What’s wrong? Since the twitter datatable isn’t one of Yahoo’s built-in tables, we need to tell YQL to use the community tables as well. How do we do that? We’ll add a the key/value env=store:// to our base URL; now the $url variable should look like this:

Now if we try it …

We’ve got the twitter data!

Now that we’re successfully getting Nettuts’ twitter profile, let’s consider the others. We need to get the profiles of the following accounts:

  • Psdtuts
  • Vectortuts
  • Audiotuts
  • Aetuts
  • Activetuts
  • Cgtuts
  • Phototuts
  • Tutsplus

So do we need to do eight more cURLs to YQL to get all the data we need? Thankfully, YQL has our back here; we can use this:

Armed with this knowledge, we’re ready to build our widget. We’ll begin with an array of the twitter queries:

Let’s create our full query now:

Since it’s getting a bit complicated, we’ll put the root URL in its own variable, and then put everything together. Note that I added diagnostics=false to the root URL; this prevents YQL from returning a bit of extra data with our results. Why? It will just make it easier when we inspect the results in a moment.

Now that we’ve got our complete URL, let’s create our cURL, just as we already did:

And like last time, we’ll catch the results, convery the JSON to a PHP object, and output them for inspection.

I won’t show them to you here, but you should be able to stroll through them and see the pieces of data we want to pull out. Notice that the results object has a results array inside it; that’s a bit unexpected, but I believe it has something to do with the fact that we’re executing multiple queries. When you’re done, head back to the PHP and create a $results variable (and don’t forget to remove the printr code):


Now that we’ve got our data, its time for some HTML. Let’s throw in a basic template under the PHP:

Now, inside the list, we’ll use some PHP to iterate over each of the items in the $results array we extracted and build an entry for it. First, set up the loop:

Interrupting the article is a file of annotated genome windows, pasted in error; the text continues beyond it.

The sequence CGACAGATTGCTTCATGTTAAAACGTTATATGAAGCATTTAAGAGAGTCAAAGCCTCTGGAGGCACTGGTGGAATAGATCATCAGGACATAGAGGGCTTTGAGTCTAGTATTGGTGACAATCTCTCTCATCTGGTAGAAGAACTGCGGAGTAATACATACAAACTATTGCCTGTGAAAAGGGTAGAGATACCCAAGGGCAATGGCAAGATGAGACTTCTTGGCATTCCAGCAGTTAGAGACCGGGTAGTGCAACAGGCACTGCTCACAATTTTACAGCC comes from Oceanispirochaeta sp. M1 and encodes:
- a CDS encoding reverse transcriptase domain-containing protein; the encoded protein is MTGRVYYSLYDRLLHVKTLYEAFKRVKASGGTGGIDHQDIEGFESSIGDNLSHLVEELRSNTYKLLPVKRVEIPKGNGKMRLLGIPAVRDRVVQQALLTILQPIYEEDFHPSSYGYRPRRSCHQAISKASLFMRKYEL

Inside that list item, open a PHP codeblock; we should begin by setting up a few variables.

Unfortunately, the author of the twitter table didn’t make the return object too easy to work with; instead of using key/value pairs, each key and value are entries in their own array. So it won’t be incredible obvious what we’re each object reference is when we’re done. However, remember that this is all subject to the author. The flickr table we looked at earlier—or the RSS table that you should check out—is a much more usable API.

So what do we want in our twitter widget? Let’s show the user avatar on the left and their name, username, latest tweet, and time of latest tweet on the right. To do so, let’s add this below those variables:

I know it’s a bit cryptic, but if you look at this and then look at the object we printed out to the browser, you’ll see that it works out nicely. We start with an anchor, and put the avatar image in it. After that, inside a div, we make another link for the name, which links to their twitter page. Then we put their username and time of last tweet in small tags (and if we wanted to, we could convert the time to something a little more viewer-friendly). Finally, we put their latest tweet in an anchor; clicking it will take you to the tweet’s page.

Here’s what this looks like:

Not pretty yet, but we’ve got some good hooks for our CSS.


Nothing complicated here; we start by evening out the landscape:

Then we’ll give out list its look and feel:

As a final touch, we’ll give each list item a shadow on hover:

There you have it! Behold our completed twitter widget:

Doing it with JavaScript

If you’d prefer, you can use jQuery to execute a YQL statement. You can get the plugin—called jquery.queryYQL—on GitHub. It’s pretty simple to use; here’s a modification of the example query:

Will you use it?

YQL is a pretty powerful tool; it should save you a lot of time by giving you a single, common API to access content all over the web. You really should browse through the list of available tables; you’ll probably find something that will same you a lot of time. Some tables even provide authentication and writing.

Is YQL a tool you’ll use in the future? Let me know in the comments!